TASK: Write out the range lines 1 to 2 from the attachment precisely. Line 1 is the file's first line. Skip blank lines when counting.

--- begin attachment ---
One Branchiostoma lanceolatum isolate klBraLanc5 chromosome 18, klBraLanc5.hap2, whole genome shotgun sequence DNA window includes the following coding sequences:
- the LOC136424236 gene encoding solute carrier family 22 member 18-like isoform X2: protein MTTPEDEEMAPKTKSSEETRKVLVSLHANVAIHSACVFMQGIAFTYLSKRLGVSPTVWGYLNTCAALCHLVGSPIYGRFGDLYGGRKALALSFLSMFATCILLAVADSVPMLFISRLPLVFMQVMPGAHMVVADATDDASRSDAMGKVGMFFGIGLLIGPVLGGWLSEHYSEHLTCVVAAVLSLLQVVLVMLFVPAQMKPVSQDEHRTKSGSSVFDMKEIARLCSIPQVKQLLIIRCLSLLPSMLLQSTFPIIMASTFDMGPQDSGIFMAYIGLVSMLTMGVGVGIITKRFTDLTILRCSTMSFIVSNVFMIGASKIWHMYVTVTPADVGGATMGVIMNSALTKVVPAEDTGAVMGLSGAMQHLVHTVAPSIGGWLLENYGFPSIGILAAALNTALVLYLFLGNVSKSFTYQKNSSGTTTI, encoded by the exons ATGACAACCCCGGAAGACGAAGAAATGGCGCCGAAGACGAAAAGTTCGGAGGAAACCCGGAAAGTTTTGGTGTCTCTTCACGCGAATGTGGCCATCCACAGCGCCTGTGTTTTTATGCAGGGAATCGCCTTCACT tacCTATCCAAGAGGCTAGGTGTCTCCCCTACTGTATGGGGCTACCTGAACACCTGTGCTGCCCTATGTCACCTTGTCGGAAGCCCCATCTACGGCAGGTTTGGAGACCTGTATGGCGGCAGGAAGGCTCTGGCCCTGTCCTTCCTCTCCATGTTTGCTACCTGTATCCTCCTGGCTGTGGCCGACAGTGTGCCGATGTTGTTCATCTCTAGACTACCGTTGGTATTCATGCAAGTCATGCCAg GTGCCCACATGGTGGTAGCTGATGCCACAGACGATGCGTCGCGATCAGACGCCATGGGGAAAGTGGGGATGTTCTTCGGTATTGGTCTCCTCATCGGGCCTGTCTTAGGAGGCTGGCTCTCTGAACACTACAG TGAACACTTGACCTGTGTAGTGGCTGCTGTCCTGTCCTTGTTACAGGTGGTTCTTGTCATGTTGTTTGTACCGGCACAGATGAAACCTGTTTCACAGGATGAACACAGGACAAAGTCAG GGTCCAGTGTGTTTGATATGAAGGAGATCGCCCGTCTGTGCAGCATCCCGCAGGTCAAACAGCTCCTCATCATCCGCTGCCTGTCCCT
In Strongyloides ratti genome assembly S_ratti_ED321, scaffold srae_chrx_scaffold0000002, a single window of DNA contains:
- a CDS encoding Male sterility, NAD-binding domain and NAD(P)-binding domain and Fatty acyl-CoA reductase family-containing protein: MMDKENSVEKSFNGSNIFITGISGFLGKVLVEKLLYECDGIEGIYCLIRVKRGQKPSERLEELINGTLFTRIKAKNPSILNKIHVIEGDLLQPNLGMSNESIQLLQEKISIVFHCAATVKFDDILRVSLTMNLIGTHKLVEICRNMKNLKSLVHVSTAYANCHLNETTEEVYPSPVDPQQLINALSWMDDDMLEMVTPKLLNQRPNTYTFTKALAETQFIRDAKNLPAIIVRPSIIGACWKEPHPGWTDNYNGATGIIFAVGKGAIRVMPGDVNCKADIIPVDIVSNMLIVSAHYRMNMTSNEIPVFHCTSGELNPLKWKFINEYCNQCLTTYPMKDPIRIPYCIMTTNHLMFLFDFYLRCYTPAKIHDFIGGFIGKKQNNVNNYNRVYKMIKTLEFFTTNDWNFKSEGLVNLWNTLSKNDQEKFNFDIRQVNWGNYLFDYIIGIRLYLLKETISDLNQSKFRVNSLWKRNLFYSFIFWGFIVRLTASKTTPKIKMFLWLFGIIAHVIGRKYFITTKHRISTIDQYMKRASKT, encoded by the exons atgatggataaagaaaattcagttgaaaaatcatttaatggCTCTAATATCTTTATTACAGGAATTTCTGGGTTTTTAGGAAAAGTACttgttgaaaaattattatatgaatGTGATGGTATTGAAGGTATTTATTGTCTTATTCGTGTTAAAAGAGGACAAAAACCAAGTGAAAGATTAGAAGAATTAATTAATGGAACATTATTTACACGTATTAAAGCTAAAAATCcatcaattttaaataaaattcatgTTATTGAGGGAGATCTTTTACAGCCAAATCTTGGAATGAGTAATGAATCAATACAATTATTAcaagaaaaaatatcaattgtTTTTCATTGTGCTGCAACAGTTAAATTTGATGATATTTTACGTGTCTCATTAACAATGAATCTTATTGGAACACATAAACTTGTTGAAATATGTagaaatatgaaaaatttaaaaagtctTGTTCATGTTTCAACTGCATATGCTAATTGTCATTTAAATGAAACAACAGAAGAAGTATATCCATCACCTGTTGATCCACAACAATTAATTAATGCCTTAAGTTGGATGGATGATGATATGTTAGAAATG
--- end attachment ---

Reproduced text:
One Branchiostoma lanceolatum isolate klBraLanc5 chromosome 18, klBraLanc5.hap2, whole genome shotgun sequence DNA window includes the following coding sequences:
- the LOC136424236 gene encoding solute carrier family 22 member 18-like isoform X2: protein MTTPEDEEMAPKTKSSEETRKVLVSLHANVAIHSACVFMQGIAFTYLSKRLGVSPTVWGYLNTCAALCHLVGSPIYGRFGDLYGGRKALALSFLSMFATCILLAVADSVPMLFISRLPLVFMQVMPGAHMVVADATDDASRSDAMGKVGMFFGIGLLIGPVLGGWLSEHYSEHLTCVVAAVLSLLQVVLVMLFVPAQMKPVSQDEHRTKSGSSVFDMKEIARLCSIPQVKQLLIIRCLSLLPSMLLQSTFPIIMASTFDMGPQDSGIFMAYIGLVSMLTMGVGVGIITKRFTDLTILRCSTMSFIVSNVFMIGASKIWHMYVTVTPADVGGATMGVIMNSALTKVVPAEDTGAVMGLSGAMQHLVHTVAPSIGGWLLENYGFPSIGILAAALNTALVLYLFLGNVSKSFTYQKNSSGTTTI, encoded by the exons ATGACAACCCCGGAAGACGAAGAAATGGCGCCGAAGACGAAAAGTTCGGAGGAAACCCGGAAAGTTTTGGTGTCTCTTCACGCGAATGTGGCCATCCACAGCGCCTGTGTTTTTATGCAGGGAATCGCCTTCACT tacCTATCCAAGAGGCTAGGTGTCTCCCCTACTGTATGGGGCTACCTGAACACCTGTGCTGCCCTATGTCACCTTGTCGGAAGCCCCATCTACGGCAGGTTTGGAGACCTGTATGGCGGCAGGAAGGCTCTGGCCCTGTCCTTCCTCTCCATGTTTGCTACCTGTATCCTCCTGGCTGTGGCCGACAGTGTGCCGATGTTGTTCATCTCTAGACTACCGTTGGTATTCATGCAAGTCATGCCAg GTGCCCACATGGTGGTAGCTGATGCCACAGACGATGCGTCGCGATCAGACGCCATGGGGAAAGTGGGGATGTTCTTCGGTATTGGTCTCCTCATCGGGCCTGTCTTAGGAGGCTGGCTCTCTGAACACTACAG TGAACACTTGACCTGTGTAGTGGCTGCTGTCCTGTCCTTGTTACAGGTGGTTCTTGTCATGTTGTTTGTACCGGCACAGATGAAACCTGTTTCACAGGATGAACACAGGACAAAGTCAG GGTCCAGTGTGTTTGATATGAAGGAGATCGCCCGTCTGTGCAGCATCCCGCAGGTCAAACAGCTCCTCATCATCCGCTGCCTGTCCCT